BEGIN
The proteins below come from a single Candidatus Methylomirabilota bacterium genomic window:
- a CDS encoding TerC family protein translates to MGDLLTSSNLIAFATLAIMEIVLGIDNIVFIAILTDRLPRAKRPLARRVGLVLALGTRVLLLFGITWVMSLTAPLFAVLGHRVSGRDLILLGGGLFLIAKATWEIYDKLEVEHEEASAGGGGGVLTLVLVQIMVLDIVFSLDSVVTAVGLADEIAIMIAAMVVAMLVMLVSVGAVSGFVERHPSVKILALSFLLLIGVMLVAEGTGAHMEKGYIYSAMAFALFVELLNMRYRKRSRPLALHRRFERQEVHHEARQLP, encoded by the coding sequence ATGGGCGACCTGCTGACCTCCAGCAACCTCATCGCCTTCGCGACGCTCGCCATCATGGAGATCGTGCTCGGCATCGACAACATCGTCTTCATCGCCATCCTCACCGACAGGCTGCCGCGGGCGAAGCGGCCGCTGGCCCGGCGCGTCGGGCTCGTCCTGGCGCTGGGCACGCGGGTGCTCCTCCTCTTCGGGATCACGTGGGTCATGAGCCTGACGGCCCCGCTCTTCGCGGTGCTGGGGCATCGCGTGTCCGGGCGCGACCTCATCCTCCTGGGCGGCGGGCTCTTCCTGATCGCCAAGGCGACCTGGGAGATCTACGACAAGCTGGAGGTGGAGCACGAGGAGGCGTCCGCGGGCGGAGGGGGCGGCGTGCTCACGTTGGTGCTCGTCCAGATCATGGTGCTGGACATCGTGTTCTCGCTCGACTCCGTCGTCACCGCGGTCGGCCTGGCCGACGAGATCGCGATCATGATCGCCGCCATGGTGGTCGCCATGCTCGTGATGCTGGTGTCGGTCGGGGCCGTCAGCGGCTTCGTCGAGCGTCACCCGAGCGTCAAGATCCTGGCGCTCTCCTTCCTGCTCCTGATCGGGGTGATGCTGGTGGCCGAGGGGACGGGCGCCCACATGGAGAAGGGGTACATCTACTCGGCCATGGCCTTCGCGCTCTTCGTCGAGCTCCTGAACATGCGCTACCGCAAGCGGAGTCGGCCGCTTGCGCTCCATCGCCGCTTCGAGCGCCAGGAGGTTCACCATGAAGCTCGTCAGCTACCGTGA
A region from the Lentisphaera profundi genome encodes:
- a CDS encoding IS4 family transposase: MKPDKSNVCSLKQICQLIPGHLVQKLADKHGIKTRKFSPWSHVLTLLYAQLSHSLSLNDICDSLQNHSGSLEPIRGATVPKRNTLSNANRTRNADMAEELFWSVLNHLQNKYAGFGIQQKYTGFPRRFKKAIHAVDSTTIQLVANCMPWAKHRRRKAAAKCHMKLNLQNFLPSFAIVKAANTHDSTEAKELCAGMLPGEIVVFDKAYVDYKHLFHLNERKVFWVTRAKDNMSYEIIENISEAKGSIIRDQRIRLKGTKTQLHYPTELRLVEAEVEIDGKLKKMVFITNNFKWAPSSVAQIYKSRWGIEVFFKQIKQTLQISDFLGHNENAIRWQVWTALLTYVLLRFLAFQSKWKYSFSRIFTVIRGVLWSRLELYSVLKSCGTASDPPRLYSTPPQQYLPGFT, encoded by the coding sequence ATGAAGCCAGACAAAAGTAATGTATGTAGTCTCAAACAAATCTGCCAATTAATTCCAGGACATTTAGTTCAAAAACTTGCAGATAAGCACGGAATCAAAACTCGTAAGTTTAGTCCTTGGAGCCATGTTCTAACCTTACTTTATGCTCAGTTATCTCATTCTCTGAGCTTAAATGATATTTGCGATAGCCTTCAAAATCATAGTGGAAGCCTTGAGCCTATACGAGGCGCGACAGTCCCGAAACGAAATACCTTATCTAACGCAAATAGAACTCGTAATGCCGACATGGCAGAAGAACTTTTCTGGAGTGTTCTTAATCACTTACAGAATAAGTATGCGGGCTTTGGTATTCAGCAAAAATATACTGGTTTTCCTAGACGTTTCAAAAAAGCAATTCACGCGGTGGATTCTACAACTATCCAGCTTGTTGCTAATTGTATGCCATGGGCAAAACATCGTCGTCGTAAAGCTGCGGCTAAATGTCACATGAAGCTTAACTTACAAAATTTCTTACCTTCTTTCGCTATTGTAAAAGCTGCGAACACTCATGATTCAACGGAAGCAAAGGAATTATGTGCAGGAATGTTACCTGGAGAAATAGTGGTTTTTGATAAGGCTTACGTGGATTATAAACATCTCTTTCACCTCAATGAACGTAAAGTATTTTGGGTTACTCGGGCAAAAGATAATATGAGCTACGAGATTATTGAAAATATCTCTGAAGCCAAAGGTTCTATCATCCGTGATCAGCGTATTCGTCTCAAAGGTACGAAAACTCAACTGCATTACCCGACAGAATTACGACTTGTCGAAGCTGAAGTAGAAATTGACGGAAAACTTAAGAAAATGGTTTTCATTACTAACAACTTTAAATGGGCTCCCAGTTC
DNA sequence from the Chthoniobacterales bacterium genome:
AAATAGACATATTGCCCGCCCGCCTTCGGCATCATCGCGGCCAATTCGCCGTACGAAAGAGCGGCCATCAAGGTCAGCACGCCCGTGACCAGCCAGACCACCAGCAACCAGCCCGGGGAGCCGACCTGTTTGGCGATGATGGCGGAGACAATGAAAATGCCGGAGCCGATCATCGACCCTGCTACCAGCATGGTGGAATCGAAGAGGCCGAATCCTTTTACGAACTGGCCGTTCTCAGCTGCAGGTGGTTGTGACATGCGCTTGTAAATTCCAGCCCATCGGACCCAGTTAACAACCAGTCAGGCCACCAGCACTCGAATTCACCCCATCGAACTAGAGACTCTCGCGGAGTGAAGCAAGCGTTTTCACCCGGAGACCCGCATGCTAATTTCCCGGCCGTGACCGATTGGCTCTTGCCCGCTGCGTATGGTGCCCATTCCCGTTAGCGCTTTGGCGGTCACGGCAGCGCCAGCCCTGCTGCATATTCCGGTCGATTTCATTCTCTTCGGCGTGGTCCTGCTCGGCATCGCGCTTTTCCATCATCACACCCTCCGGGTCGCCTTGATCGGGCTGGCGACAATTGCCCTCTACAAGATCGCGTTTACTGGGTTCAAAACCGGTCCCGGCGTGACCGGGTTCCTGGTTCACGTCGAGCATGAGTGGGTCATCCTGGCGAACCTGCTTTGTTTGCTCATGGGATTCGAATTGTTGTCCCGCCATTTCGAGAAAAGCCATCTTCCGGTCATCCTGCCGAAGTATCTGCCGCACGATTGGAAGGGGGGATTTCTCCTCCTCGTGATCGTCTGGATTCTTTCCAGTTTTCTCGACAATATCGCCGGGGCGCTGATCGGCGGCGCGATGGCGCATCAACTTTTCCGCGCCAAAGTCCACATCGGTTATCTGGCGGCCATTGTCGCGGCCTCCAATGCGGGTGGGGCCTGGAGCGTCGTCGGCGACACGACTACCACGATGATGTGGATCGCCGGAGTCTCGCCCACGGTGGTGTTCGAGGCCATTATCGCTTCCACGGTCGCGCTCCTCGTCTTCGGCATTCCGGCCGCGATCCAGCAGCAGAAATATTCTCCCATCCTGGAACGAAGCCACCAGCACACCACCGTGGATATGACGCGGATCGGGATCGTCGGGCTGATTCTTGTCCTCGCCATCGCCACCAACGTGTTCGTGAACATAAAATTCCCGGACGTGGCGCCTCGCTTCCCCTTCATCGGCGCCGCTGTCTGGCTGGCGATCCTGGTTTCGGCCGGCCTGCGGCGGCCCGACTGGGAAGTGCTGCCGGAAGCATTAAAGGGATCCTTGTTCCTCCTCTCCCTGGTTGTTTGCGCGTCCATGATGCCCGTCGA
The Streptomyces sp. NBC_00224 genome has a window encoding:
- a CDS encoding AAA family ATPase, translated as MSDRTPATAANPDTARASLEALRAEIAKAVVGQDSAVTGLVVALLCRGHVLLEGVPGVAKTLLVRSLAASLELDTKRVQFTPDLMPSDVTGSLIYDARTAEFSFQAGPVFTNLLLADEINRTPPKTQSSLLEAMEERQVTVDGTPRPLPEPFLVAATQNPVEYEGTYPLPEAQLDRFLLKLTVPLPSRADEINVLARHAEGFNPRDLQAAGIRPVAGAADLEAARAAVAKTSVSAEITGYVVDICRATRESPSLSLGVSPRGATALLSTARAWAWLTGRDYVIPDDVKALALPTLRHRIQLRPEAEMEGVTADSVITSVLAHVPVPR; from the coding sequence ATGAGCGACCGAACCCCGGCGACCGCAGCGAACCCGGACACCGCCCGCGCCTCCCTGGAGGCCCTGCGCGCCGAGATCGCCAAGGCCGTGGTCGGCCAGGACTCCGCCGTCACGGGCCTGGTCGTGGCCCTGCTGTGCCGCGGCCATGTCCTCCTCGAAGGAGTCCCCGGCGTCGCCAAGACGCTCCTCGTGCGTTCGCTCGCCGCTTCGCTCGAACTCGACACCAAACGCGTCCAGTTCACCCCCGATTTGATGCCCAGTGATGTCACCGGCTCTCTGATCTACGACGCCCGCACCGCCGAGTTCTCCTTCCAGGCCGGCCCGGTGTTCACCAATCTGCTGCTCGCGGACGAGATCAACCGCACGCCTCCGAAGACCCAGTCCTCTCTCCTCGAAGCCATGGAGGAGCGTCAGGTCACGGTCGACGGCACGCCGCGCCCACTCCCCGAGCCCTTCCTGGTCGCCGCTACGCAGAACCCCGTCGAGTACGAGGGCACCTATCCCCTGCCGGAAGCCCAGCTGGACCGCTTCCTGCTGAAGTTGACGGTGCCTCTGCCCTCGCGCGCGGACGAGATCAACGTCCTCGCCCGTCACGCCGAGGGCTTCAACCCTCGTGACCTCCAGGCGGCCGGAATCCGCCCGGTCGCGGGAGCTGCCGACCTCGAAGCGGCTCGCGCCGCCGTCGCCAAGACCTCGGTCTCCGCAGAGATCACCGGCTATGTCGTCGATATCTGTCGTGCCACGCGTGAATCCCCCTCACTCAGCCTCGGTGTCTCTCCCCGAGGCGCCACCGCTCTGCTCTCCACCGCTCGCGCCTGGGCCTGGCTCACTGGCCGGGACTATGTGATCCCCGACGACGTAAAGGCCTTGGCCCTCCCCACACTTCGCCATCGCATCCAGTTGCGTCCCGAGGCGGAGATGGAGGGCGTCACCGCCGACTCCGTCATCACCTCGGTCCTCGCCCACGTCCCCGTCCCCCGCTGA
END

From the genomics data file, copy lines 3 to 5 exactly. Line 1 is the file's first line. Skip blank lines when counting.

A region from the Lentisphaera profundi genome encodes:
- a CDS encoding IS4 family transposase: MKPDKSNVCSLKQICQLIPGHLVQKLADKHGIKTRKFSPWSHVLTLLYAQLSHSLSLNDICDSLQNHSGSLEPIRGATVPKRNTLSNANRTRNADMAEELFWSVLNHLQNKYAGFGIQQKYTGFPRRFKKAIHAVDSTTIQLVANCMPWAKHRRRKAAAKCHMKLNLQNFLPSFAIVKAANTHDSTEAKELCAGMLPGEIVVFDKAYVDYKHLFHLNERKVFWVTRAKDNMSYEIIENISEAKGSIIRDQRIRLKGTKTQLHYPTELRLVEAEVEIDGKLKKMVFITNNFKWAPSSVAQIYKSRWGIEVFFKQIKQTLQISDFLGHNENAIRWQVWTALLTYVLLRFLAFQSKWKYSFSRIFTVIRGVLWSRLELYSVLKSCGTASDPPRLYSTPPQQYLPGFT, encoded by the coding sequence ATGAAGCCAGACAAAAGTAATGTATGTAGTCTCAAACAAATCTGCCAATTAATTCCAGGACATTTAGTTCAAAAACTTGCAGATAAGCACGGAATCAAAACTCGTAAGTTTAGTCCTTGGAGCCATGTTCTAACCTTACTTTATGCTCAGTTATCTCATTCTCTGAGCTTAAATGATATTTGCGATAGCCTTCAAAATCATAGTGGAAGCCTTGAGCCTATACGAGGCGCGACAGTCCCGAAACGAAATACCTTATCTAACGCAAATAGAACTCGTAATGCCGACATGGCAGAAGAACTTTTCTGGAGTGTTCTTAATCACTTACAGAATAAGTATGCGGGCTTTGGTATTCAGCAAAAATATACTGGTTTTCCTAGACGTTTCAAAAAAGCAATTCACGCGGTGGATTCTACAACTATCCAGCTTGTTGCTAATTGTATGCCATGGGCAAAACATCGTCGTCGTAAAGCTGCGGCTAAATGTCACATGAAGCTTAACTTACAAAATTTCTTACCTTCTTTCGCTATTGTAAAAGCTGCGAACACTCATGATTCAACGGAAGCAAAGGAATTATGTGCAGGAATGTTACCTGGAGAAATAGTGGTTTTTGATAAGGCTTACGTGGATTATAAACATCTCTTTCACCTCAATGAACGTAAAGTATTTTGGGTTACTCGGGCAAAAGATAATATGAGCTACGAGATTATTGAAAATATCTCTGAAGCCAAAGGTTCTATCATCCGTGATCAGCGTATTCGTCTCAAAGGTACGAAAACTCAACTGCATTACCCGACAGAATTACGACTTGTCGAAGCTGAAGTAGAAATTGACGGAAAACTTAAGAAAATGGTTTTCATTACTAACAACTTTAAATGGGCTCCCAGTTC
DNA sequence from the Chthoniobacterales bacterium genome: